29. How an Idea Drew People Back to Urban Life, James Q. Wilson, The New York Sun, April 16, 2002
Wilson argues that the broken-windows approach to policing, as practiced by New York Mayor Rudy Giuliani and his police chief Robert Kelly, led to a noteworthy drop in the city’s crime rate. The new atmosphere of public order helped contribute to the city’s economic revival.
30. 200 Cops to be Reassigned from Community Policing, Fran Spielman and Frank Main, Chicago Sun-Times, September 16, 2010
Community policing is a popular reform that seeks to increase a neighborhood’s voice in police operations. Local residents can draw the attention of the police to local problems. Beat meetings draw on the engagement of citizens and business owners, establishing a community-police partnership essential for effective crime prevention and control. Old-guard officers, however, were reluctant to allow nonexpert citizens a voice in setting police priorities. In Chicago, a city once noted as being a national leader in community policing, community policing has been cut back amid budgetary pressures.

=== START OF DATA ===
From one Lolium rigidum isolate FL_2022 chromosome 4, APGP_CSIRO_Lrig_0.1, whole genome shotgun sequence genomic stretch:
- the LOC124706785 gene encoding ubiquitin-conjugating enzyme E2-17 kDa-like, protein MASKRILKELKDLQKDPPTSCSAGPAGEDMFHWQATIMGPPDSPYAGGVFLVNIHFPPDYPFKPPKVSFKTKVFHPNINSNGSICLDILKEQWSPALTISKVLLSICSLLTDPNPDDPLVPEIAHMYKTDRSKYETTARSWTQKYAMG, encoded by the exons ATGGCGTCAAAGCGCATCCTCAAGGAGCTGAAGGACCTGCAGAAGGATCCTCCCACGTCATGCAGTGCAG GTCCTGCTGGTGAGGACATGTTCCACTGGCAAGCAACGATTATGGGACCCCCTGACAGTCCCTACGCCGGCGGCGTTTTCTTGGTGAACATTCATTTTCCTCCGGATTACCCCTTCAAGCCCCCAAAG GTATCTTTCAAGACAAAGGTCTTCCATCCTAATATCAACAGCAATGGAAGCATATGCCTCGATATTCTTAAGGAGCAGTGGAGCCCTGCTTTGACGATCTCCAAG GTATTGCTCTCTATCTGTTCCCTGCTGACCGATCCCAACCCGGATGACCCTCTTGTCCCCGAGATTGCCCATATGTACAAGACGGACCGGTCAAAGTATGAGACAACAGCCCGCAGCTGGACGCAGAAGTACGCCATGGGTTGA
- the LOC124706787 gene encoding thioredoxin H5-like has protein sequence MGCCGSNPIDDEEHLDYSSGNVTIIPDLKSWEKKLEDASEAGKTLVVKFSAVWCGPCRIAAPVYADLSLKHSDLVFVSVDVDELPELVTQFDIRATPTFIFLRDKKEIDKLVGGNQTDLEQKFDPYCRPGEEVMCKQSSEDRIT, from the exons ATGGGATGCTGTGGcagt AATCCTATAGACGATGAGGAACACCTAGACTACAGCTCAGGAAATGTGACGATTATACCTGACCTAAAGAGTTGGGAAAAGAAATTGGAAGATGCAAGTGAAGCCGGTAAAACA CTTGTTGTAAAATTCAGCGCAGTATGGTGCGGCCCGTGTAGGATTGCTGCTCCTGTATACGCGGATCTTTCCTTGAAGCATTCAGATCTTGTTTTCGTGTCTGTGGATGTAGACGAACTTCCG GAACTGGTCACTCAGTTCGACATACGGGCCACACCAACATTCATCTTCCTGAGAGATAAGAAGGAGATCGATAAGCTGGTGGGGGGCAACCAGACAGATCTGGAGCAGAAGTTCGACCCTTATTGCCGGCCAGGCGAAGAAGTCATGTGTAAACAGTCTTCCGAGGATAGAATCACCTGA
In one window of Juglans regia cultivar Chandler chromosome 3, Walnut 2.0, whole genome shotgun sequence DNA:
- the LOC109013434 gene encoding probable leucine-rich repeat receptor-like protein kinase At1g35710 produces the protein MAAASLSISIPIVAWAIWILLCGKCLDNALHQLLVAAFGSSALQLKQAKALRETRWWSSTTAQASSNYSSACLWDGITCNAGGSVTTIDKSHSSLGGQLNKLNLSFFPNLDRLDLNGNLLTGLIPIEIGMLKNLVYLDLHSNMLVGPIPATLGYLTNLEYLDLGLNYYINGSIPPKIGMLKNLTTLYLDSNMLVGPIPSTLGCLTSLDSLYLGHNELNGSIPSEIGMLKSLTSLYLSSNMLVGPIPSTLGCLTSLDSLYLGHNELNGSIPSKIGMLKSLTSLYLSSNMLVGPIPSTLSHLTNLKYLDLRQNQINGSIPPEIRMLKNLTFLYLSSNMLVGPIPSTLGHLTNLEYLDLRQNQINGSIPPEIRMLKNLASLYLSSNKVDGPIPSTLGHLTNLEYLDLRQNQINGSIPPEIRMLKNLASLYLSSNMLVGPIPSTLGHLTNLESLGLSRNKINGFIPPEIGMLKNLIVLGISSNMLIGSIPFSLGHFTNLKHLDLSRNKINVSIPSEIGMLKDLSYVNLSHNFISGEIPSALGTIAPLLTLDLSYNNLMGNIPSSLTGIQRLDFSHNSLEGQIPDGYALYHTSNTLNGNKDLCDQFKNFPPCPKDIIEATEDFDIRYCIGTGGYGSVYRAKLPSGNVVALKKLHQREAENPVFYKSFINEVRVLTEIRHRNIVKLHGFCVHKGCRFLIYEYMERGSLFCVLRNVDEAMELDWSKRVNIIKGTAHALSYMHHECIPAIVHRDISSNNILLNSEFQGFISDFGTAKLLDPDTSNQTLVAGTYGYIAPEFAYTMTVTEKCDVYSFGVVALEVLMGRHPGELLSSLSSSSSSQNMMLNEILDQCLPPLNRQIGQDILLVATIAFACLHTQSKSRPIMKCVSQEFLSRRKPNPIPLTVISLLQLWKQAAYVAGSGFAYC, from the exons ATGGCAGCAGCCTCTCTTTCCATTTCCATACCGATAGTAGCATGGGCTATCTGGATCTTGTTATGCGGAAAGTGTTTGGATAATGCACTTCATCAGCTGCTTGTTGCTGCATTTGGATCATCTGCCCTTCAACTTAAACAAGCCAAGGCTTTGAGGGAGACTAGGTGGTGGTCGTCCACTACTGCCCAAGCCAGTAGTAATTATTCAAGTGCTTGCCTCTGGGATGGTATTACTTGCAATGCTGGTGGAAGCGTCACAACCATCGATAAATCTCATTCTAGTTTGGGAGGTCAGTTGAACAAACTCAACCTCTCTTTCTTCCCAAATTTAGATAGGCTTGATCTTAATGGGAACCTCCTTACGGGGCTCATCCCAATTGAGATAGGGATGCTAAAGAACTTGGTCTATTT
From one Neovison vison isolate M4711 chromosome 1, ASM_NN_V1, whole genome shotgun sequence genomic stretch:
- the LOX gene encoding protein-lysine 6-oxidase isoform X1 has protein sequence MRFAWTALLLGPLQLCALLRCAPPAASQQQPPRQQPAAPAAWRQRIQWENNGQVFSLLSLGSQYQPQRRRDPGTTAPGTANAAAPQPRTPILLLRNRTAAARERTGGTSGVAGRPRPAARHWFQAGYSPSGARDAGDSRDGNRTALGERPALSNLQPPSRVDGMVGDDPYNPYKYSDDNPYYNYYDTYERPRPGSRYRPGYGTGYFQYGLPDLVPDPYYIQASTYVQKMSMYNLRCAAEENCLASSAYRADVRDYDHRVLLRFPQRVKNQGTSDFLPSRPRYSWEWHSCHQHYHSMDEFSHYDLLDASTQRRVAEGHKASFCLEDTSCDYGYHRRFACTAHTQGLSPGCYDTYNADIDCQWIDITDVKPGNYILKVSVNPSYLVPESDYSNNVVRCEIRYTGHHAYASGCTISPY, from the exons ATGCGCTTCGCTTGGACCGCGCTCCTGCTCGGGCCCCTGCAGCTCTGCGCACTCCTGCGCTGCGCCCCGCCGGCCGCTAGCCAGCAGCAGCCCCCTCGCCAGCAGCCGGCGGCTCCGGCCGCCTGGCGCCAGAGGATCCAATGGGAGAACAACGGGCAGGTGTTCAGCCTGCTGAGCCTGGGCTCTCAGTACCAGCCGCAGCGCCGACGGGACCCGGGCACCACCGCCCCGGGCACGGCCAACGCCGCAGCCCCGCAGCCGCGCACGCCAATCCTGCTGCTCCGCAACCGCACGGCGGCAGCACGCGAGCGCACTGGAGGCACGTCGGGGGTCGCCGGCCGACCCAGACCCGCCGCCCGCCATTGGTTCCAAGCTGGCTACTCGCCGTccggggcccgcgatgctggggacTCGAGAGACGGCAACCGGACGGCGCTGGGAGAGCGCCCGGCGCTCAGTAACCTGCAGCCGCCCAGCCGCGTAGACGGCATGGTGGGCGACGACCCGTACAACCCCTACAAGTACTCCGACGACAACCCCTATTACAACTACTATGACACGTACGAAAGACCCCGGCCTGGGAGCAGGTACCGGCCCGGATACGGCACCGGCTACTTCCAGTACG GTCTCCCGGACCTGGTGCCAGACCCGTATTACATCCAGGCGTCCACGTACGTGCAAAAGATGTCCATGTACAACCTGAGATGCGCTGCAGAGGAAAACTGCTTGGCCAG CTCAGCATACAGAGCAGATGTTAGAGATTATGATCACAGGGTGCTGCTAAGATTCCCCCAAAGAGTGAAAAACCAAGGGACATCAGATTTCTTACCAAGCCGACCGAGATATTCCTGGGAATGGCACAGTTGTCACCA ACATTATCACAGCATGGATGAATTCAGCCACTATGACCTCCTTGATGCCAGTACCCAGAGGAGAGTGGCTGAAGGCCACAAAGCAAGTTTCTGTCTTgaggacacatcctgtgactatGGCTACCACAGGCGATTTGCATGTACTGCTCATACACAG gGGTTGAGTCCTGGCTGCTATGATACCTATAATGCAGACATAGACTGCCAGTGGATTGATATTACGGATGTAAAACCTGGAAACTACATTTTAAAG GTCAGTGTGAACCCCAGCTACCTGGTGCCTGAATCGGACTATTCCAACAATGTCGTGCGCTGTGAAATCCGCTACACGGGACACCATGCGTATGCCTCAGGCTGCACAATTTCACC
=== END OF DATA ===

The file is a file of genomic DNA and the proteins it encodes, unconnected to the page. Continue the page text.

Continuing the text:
Unit 7: A Suburban Nation: Suburban Growth, Diversity, and the Possibilities of "New Urbanism" and "New Regionalism"
31. The Six Suburban Eras of the United States, Robert Lang, Jennifer LeFurgy, and Arthur C. Nelson, Opolis: An International Journal of Suburban and Metropolitan Studies, 2006
The suburbs of the contemporary New Metropolis, with their diversity of population and their concentration of offices and retail activities in edge cities, are far different from the streetcar suburbs and bedroom communities of earlier eras. Suburbia is not a homogeneous entity of affluent bedroom communities. Instead, suburbia is a quite varied or diverse landscape, with growing concentrations of immigrants and pockets of poverty. Older, declining first-generation suburbs differ quite markedly from the more prosperous favored quarter communities of the modern metropolis.